• AOL should embrace the PC as the hub for people’s digital lives rather than pushing into other devices and platforms where it does not excel. It should follow Apple’s lead in creating a seamless digital experience centered around the PC. This could include helping integrate people’s various devices and accounts.

  • AOL should settle with the government investigations and lawsuits as quickly as possible to move past them. While the charges may be unfounded, the damage is done. Settling and moving on is in everyone’s best interest. Lawsuits could ultimately cost AOL $5 billion or more.

  • AOL may be better off independent from Time Warner. Without strong leadership enforcing synergies, being part of Time Warner provides little benefit to AOL. AOL may have more freedom and flexibility to adapt as an independent company.

The key points are that AOL needs to refocus on serving and retaining its members, embrace the role of facilitating people’s digital lives centered around the PC, put its legal troubles behind it through swift settlement, and may benefit from becoming independent again. The company has lost its way and needs a fresh start with a renewed customer-centric strategy.

• AOL has suffered the most from the merger with Time Warner, unable to innovate or invest due to oversight from Time Warner executives. AOL may need to be spun off to thrive.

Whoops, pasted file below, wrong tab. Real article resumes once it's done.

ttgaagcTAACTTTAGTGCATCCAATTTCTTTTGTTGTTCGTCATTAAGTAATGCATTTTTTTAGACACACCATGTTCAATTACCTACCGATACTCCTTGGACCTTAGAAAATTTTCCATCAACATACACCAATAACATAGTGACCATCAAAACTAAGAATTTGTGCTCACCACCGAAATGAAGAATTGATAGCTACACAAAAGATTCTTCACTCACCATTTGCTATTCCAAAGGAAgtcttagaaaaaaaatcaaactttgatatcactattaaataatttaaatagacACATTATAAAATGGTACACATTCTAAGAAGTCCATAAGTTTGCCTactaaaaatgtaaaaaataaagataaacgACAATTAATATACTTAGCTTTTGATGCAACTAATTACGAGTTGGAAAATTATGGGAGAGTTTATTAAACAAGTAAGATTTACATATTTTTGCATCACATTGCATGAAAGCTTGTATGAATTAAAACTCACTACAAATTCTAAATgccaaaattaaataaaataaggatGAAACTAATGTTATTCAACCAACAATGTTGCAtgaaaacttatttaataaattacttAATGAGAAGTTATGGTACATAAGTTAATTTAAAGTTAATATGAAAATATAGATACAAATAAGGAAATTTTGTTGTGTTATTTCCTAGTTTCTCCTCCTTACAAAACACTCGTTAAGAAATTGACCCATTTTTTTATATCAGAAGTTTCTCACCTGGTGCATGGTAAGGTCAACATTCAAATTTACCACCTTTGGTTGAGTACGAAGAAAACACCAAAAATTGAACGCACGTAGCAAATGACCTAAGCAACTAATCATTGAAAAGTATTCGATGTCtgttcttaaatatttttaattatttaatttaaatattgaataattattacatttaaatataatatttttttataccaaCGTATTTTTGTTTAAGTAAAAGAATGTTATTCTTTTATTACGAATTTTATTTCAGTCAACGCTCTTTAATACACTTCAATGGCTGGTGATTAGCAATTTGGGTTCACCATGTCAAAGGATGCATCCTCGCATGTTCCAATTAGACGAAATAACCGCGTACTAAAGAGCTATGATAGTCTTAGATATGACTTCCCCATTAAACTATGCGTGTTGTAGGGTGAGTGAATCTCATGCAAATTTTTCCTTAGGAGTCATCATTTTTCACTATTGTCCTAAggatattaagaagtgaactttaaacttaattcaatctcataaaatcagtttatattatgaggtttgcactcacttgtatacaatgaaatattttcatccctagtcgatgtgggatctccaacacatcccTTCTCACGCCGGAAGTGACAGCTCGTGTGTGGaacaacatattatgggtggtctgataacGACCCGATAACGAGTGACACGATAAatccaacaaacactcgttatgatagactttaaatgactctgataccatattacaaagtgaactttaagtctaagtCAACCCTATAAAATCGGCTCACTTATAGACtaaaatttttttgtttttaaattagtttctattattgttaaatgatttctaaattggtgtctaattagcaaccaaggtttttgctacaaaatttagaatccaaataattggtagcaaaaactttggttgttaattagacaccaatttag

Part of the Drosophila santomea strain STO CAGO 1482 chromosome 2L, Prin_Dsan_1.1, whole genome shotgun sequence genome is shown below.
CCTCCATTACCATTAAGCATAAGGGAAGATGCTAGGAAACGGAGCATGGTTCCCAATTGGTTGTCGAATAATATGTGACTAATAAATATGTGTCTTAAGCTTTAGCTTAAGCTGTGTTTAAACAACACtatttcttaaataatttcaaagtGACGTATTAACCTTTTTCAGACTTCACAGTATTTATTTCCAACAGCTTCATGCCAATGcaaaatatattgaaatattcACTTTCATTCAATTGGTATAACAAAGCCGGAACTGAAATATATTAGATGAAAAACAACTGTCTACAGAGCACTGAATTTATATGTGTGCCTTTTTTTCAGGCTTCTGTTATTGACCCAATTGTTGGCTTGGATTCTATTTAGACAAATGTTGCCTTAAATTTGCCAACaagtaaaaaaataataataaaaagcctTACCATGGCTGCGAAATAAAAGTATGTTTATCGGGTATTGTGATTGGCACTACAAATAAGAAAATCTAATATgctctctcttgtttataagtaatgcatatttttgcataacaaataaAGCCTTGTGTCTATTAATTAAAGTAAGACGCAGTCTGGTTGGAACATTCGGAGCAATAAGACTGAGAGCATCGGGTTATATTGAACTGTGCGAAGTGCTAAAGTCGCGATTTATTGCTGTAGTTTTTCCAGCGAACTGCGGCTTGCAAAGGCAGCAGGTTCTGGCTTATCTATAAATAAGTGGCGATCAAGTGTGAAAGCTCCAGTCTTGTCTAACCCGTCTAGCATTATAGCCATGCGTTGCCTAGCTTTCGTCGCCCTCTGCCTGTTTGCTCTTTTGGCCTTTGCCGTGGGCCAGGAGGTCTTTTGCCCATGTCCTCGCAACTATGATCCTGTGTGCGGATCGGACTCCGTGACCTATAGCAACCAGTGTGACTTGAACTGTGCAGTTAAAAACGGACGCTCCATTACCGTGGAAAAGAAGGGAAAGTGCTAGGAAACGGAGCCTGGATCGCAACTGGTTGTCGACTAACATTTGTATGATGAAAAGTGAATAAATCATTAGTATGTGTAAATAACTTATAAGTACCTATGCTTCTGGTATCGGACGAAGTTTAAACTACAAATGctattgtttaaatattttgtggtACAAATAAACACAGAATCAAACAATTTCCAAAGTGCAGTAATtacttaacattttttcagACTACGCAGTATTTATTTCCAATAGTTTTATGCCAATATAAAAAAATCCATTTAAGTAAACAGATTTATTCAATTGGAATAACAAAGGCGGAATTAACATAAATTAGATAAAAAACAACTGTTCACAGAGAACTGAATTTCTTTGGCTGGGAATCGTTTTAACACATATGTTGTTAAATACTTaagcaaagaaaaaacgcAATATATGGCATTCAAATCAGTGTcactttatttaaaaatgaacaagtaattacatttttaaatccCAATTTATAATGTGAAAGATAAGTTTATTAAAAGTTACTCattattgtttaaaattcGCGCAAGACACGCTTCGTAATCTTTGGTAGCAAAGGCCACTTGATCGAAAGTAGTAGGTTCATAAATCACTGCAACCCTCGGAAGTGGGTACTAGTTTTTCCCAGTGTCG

• However, selling AOL now would be a “fire sale” and “act of desperation.” It may be better to stabilize AOL first before selling. Some still see potential value in AOL.

• Time Warner does not seem to have the passion or understanding of the online space to properly utilize AOL. They seem more angry at AOL than committed to helping it succeed.

• AOL executives like Ted Leonsis remain passionate about the digital future and AOL’s potential, even after all the troubles. The author also still believes in this promise.

• Ultimately, the summary is that AOL continues to suffer under Time Warner, though some still see its potential value. But Time Warner does not seem able or willing to properly support AOL, suggesting a spin-off may be needed for AOL to thrive again.

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About Matheus Puppe